Expert Advice From an Atlanta CPA
As a small-business owner or the founder of a start-up, the end of the year is the perfect time to reflect on the past 12 months and plan ahead for the New Year.
This is especially true with your accounting structure for 2021, following a year when many businesses had to abruptly alter operations due to the pandemic and some basics became a second priority.
Tips for Establishing Sound Accounting Practices
- Maintain a separate business bank account – while it might be tempting to write a check or send a PayPal payment from your personal account, it’s important to keep your personal and business banking separate. It’s easy for business expenses to get muddled up with personal bills. You need an accurate account of business revenue and expenses for tax purposes as well as for financial reporting. If you get audited by the IRS, the bureau will look for a clean record of business transactions, which is easiest to maintain from a separate business bank account. Having a separate business account also helps prove you’re running a business and not pursuing a hobby.
- Establish a bookkeeping system that keeps track of revenue and expense – you can’t rely on your bank statement to be your set of books. As a small business or start-up, you need to establish a bookkeeping system to keep track of expenses, including payroll, and record revenue sources. The system should also track cash expenditures and employee expense reimbursements, as well as allocate credit card purchases. You can create an Excel spreadsheet, but programs like QuickBooks are inexpensive and easy to use. Your bookkeeping system can also be used to create invoices.
At the same time, you should keep good records to back entries in the bookkeeping system. These include receipts, expense reports, tax payments, copies of invoices, and records of payment. You can keep hard copies or virtual files.
- Determine how you will be paid – small business owners pay themselves in one of two ways. The first is known as the owner’s draw. The business pays the owner in draws. These are not regular payments but are usually based on business profits. Some owners take draws throughout the year and others in one lump sum at the end of the year. If you pay yourself by draw, you’ll need to make sure to make estimated tax payments on the draw in the quarter in which it is paid.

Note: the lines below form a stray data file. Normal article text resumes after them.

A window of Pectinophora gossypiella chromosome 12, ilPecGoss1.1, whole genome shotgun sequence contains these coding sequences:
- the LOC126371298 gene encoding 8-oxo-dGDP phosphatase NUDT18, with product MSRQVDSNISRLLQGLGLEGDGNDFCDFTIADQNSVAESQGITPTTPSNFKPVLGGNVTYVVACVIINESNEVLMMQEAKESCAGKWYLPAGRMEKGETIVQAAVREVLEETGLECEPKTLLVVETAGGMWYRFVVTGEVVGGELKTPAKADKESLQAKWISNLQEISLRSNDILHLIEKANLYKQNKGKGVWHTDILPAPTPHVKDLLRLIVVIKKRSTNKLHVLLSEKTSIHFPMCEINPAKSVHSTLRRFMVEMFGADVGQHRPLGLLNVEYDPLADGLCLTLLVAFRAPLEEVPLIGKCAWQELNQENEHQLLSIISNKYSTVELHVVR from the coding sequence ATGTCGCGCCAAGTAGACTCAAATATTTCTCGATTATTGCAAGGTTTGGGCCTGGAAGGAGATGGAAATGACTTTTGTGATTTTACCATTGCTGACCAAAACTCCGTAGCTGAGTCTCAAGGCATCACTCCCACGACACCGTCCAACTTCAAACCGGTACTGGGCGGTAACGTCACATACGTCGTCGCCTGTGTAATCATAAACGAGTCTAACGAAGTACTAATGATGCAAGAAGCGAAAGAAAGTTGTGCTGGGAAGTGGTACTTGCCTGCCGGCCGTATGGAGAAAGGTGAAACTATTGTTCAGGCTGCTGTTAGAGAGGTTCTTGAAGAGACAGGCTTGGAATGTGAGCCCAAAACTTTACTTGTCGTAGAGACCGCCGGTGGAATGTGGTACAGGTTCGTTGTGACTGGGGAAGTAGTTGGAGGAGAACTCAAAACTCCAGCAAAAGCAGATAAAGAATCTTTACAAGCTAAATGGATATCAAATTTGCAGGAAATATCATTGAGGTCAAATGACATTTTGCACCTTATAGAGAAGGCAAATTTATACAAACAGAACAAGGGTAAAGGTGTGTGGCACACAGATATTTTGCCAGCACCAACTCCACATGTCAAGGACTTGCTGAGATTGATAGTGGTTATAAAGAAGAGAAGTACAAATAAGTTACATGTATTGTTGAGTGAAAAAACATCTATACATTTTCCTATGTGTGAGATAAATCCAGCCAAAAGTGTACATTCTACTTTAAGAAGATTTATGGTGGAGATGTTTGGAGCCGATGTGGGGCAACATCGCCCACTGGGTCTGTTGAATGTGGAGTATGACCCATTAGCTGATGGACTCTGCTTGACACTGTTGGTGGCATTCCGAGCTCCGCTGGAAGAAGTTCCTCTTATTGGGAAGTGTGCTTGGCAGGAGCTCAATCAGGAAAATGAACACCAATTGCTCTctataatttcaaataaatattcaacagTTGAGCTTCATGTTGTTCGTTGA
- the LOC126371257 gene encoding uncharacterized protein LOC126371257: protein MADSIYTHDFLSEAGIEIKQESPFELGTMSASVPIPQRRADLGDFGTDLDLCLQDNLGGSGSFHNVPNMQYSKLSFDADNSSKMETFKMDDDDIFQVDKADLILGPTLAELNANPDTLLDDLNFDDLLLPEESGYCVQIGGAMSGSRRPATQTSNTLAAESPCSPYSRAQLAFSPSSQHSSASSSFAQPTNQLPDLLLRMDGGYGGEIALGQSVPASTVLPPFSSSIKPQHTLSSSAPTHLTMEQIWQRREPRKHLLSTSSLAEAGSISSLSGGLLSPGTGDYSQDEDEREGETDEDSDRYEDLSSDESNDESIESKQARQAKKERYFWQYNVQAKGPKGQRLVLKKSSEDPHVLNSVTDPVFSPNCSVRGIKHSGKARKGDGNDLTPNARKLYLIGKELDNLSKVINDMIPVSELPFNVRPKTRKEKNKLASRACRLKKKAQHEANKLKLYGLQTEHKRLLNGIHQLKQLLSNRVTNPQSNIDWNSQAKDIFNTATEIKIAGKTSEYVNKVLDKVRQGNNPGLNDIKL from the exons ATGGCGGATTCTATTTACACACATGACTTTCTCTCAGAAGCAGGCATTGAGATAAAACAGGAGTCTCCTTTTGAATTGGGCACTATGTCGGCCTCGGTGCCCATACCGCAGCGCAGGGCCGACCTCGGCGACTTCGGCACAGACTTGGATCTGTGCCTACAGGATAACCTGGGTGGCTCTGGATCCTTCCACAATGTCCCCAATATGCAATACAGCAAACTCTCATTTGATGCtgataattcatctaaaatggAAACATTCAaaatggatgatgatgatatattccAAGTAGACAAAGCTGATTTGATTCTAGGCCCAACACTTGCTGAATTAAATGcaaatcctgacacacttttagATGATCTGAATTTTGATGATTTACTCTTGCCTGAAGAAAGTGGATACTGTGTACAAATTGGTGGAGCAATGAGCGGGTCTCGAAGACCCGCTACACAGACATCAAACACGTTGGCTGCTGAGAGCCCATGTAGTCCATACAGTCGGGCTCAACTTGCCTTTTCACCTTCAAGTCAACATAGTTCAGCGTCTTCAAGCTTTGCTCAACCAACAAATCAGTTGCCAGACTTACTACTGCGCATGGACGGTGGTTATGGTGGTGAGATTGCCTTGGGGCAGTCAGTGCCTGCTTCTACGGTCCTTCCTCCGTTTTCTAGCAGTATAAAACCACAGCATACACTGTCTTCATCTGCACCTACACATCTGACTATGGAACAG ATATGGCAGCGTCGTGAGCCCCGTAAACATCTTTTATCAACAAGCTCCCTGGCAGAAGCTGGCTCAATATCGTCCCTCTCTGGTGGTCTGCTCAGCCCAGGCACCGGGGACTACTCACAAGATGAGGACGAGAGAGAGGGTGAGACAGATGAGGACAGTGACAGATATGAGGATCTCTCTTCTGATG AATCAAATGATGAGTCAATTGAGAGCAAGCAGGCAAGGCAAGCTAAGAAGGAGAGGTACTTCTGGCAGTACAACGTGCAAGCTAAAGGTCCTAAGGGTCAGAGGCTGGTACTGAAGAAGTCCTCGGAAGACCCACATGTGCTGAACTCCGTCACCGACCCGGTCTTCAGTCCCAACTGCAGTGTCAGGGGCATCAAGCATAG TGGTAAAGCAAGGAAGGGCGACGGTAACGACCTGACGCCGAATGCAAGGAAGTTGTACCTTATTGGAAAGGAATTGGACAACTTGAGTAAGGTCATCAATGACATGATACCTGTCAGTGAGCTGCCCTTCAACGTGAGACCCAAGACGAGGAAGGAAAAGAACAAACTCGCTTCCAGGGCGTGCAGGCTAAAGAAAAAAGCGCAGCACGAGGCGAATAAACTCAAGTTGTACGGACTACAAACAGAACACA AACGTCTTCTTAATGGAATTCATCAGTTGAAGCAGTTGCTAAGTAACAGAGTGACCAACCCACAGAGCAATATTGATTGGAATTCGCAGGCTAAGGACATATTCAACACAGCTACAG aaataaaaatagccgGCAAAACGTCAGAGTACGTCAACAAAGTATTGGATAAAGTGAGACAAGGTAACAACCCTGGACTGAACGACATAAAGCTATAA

The other method of paying an owner is by salary. Decide on an amount and pay it regularly as you would pay any of your employees. This way you can withhold taxes and take out benefit payments.
- Set up a payroll system – payroll involves far more than simply writing a check. If you have contract workers, you need to have a W-9 for each on file, and keep track of when and how much you pay them so you can issue 1099s at year’s end. With employees, you’ll need to take income and payroll taxes (including Medicare and Social Security) out of each check. Your business also needs to make regular payments to the appropriate state and federal agencies, as well as file the correct tax forms. There are a number of programs and services that specialize in small-business payroll, including QuickBooks, Intuit, Gusto and PayChex. Payroll is complicated and can be an accounting nightmare if not set up appropriately.
- Schedule profit and loss (P&L) statements – it’s a good idea to regularly have a handle on how you are doing. From your bookkeeping system, you should be able to run a P&L statement that will take into account all sales or revenue, as well as expenses, including costs of goods. Depending on your business, you may want to run these monthly, quarterly or annually. It’s also a good idea to evaluate your gross profit, net profit and operating profit margins.
- Hire a CPA – an accountant can help with more than annual taxes. A CPA can advise on your bookkeeping and payroll systems, evaluate your P&L, review financial reporting, and help set budgets.
Rialto Accounting can help you review and set up small business accounting practices. Our experienced accountants can assist you with financial reporting, taxes, payroll and budgeting. When you work with Rialto Accounting, we put your needs first.
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